- Determinant when row multiplied by scalar
- (correction) scalar multiplication of row
- Determinant when row is added
- Duplicate row determinant
- Determinant after row operations
- Upper triangular determinant
- Simpler 4x4 determinant
- Determinant and area of a parallelogram
- Determinant as scaling factor
Correction of last video showing that the determinant when one row is multiplied by a scalar is equal to the scalar times the determinant. Created by Sal Khan.
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- Good job making a correction. Unfortunatly you made another error this time: You forgot the signs, (-1)^(i+j), on every term after the first. Maybe it's because you confused some definitions, because in my material the determinant is defined as: det(A)=a_11*A_11+...+a_1n*A_1n where A_ij=(-1)^(i+j)*det(M(A)_ij) where M(A)_ij is the ij-minor of A. Is the definition Sal uses the most common or does it differ from country to country? :O(32 votes)
- I don't think an answer after such a long time would do you any good, however, I can assure you that it's the same in all the countries where determinants is taught. :)(6 votes)
- why does it say correction in the title?(1 vote)
- He made a computational error while finding the determinant of a n x n matrix in the previous video.(1 vote)
- At 1: 12, what is submatrix?(1 vote)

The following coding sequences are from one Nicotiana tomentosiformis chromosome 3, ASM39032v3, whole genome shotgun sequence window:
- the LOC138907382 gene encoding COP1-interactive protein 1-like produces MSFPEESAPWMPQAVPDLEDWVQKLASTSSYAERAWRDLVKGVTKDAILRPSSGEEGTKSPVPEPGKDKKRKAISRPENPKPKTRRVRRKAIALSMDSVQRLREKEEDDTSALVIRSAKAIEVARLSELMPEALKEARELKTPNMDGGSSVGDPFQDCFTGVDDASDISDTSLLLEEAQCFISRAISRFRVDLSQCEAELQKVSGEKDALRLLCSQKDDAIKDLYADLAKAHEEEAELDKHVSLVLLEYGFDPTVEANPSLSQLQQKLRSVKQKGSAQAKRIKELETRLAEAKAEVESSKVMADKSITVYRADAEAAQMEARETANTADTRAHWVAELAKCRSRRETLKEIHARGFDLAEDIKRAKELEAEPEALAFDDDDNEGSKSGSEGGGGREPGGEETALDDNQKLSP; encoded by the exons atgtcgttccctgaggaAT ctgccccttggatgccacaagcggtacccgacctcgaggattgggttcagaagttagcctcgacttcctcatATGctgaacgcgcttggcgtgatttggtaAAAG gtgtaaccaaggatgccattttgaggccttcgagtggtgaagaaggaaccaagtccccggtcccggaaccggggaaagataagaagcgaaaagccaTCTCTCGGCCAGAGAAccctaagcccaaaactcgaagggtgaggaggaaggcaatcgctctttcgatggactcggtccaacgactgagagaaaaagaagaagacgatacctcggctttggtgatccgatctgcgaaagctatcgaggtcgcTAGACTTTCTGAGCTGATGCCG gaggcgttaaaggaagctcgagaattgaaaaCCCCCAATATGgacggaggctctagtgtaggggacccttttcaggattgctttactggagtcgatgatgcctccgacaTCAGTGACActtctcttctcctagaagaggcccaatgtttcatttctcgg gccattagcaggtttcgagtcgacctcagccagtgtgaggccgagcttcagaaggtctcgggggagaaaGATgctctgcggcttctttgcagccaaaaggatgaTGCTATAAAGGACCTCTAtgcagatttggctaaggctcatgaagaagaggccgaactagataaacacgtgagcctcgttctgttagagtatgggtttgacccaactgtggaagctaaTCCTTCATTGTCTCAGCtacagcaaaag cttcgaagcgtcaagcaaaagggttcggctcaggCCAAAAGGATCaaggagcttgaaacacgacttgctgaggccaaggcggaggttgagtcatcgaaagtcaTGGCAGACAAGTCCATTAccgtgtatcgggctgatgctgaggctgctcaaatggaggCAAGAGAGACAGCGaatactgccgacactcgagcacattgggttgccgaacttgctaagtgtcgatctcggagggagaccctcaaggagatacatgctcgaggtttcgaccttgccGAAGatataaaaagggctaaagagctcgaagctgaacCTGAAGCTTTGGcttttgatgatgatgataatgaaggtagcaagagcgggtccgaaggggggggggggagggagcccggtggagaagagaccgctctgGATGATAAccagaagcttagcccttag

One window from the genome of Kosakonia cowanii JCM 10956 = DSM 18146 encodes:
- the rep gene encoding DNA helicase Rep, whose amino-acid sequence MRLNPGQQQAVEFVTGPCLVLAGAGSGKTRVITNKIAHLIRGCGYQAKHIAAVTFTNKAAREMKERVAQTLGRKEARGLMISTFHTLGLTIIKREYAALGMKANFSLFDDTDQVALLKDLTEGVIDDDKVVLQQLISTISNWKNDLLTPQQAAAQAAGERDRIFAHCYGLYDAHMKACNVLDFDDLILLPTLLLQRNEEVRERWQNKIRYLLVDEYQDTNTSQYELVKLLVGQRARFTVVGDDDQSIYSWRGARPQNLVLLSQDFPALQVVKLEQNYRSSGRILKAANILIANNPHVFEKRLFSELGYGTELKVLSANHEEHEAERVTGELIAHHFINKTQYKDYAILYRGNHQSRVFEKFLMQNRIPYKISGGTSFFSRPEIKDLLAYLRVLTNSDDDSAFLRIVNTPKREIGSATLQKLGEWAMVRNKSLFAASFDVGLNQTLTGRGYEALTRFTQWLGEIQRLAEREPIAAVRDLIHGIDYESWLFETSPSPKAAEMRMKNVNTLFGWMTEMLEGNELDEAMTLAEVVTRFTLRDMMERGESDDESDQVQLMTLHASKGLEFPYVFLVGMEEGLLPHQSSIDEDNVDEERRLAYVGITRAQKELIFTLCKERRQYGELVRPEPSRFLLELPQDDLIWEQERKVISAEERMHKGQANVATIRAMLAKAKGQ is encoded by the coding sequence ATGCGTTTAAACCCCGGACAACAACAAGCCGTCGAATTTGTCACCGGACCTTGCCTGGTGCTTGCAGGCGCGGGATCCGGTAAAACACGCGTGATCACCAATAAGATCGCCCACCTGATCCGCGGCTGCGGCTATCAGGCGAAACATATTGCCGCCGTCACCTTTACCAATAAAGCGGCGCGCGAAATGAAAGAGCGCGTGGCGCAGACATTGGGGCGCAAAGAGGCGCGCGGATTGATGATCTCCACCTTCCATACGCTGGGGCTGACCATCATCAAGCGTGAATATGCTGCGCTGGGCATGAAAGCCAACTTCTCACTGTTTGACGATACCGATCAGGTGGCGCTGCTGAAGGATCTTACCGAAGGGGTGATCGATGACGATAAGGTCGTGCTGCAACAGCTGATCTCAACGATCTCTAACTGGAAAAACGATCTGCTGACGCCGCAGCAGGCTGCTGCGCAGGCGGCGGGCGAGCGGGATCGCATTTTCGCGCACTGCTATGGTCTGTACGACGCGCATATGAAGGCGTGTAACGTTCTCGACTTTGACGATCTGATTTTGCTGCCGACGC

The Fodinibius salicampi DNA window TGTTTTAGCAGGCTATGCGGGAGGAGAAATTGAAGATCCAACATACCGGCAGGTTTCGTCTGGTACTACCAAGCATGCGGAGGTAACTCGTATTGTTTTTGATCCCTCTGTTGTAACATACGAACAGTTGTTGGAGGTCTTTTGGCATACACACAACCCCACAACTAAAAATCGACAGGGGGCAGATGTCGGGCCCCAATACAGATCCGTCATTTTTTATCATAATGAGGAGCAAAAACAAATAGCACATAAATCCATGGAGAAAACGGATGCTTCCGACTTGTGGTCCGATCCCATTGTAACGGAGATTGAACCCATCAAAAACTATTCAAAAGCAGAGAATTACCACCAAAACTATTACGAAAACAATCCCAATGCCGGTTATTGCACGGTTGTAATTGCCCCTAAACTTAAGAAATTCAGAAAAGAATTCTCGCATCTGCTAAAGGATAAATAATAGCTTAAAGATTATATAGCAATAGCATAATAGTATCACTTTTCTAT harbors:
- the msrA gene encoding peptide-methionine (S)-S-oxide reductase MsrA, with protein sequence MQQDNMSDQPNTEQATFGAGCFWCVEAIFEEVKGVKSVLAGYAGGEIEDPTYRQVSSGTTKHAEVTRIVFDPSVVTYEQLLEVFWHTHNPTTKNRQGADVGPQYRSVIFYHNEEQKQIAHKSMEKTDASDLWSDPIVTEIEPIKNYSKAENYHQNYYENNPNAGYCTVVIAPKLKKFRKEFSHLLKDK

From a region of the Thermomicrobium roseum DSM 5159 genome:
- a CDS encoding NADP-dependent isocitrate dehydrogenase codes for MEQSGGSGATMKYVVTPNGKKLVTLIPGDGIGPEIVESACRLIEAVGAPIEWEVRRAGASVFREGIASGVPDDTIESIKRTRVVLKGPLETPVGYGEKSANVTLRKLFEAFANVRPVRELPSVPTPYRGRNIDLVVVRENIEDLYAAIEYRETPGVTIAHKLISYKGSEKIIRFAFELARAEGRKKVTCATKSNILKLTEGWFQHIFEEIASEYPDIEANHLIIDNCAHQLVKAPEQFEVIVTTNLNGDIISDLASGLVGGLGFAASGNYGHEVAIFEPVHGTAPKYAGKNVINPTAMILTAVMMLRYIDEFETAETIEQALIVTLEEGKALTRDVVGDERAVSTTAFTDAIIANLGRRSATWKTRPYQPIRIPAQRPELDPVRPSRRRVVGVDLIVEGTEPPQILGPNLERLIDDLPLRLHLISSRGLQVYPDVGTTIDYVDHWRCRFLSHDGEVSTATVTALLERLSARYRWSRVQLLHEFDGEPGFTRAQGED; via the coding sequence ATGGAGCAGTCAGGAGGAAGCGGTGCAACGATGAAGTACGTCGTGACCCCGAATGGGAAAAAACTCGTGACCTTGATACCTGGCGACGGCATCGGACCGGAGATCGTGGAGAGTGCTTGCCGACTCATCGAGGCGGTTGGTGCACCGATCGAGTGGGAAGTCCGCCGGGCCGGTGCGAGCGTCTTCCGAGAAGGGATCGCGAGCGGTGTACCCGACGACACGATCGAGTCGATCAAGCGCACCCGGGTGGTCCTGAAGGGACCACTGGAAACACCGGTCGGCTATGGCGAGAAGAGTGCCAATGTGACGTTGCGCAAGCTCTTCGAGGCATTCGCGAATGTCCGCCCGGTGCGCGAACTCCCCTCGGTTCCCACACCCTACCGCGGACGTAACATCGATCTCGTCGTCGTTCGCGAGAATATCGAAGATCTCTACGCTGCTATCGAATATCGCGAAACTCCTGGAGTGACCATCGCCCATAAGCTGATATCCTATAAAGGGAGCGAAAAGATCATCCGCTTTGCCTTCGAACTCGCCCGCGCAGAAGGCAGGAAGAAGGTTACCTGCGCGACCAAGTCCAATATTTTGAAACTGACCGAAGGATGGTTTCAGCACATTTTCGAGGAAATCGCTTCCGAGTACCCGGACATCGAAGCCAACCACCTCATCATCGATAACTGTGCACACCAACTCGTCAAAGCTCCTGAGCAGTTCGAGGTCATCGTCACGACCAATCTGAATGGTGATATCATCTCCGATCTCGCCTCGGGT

I want to make a quick correction or clarification to the last video that you may or may not have found confusing. You may not have noticed it, but when I did the general case for multiplying a row by a scalar, I had this situation where I had the matrix A and I defined it as-- it was n by n matrix, so it was a11, a12, all the way to a1n. Then we went down this way. Then we picked a particular row i, so we called that ai1, ai2, all the way to ain. And then we keep going down , assuming that this is the last row, so an1 all the way to ann. When I wanted to find the determinant of a, and this is where I made a-- I would call it a notational error. When I wanted to find the determinant of a, I wrote that it was equal to-- well, we could go down, and in that video, I went down this row. That's why I kind of highlighted it to begin with, and I wrote it down. So it's equal to-- do the checkerboard pattern. I said negative 1 to the i plus j. Well, let's do the first term. I plus 1 times ai1 times its submatrix. That's what I wrote in the last. So if you have ai1, if you get rid of that row, that column, you have the submatrix right there: ai1. That's what I wrote in the last video, but that was incorrect. And I think when I did the 2 by 2 case and the 3 by 3 case, that's pretty clear. It's not times the matrix, it's times the determinant of the submatrix, so this right here is incorrect. And, of course, you keep adding that to-- and I wrote ai2 times its submatrix like that. ai2 all the way to ain times its submatrix. That's what I did in the video. That's incorrect. Let me do the incorrect in a different color to show that this is all one thing. I should have said the determinant of each of these. The determinant of a is equal to minus 1 to the i plus 1 times ai1 times the determinant of ai1 plus ai2 times the determinant of ai2, the determinant of the submatrix all the way to ain times the determinant of the submatrix ain. It doesn't change the logic of the proof much, but I just want to be very careful that we're not multiplying the submatrices because that becomes a fairly complicated operation. Well, it's not that bad. It's a scalar. But when we find a determinant, we're multiplying times the determinant of the submatrix. We saw that when we first defined it using the recursive definition for the n by n determinant, but I just wanted to make that very clear.